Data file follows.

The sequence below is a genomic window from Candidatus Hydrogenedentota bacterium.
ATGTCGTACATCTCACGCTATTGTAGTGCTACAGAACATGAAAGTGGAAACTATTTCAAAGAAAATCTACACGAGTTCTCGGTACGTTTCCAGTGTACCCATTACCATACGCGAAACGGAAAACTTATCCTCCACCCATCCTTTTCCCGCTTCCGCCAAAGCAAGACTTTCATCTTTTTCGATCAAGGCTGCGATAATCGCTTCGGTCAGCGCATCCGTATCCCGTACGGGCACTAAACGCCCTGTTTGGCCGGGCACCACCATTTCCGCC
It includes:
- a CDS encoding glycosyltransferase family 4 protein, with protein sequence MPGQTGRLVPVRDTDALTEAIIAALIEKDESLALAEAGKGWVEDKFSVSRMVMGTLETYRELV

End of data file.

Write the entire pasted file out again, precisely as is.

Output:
The sequence below is a genomic window from Candidatus Hydrogenedentota bacterium.
ATGTCGTACATCTCACGCTATTGTAGTGCTACAGAACATGAAAGTGGAAACTATTTCAAAGAAAATCTACACGAGTTCTCGGTACGTTTCCAGTGTACCCATTACCATACGCGAAACGGAAAACTTATCCTCCACCCATCCTTTTCCCGCTTCCGCCAAAGCAAGACTTTCATCTTTTTCGATCAAGGCTGCGATAATCGCTTCGGTCAGCGCATCCGTATCCCGTACGGGCACTAAACGCCCTGTTTGGCCGGGCACCACCATTTCCGCC
It includes:
- a CDS encoding glycosyltransferase family 4 protein, with protein sequence MPGQTGRLVPVRDTDALTEAIIAALIEKDESLALAEAGKGWVEDKFSVSRMVMGTLETYRELV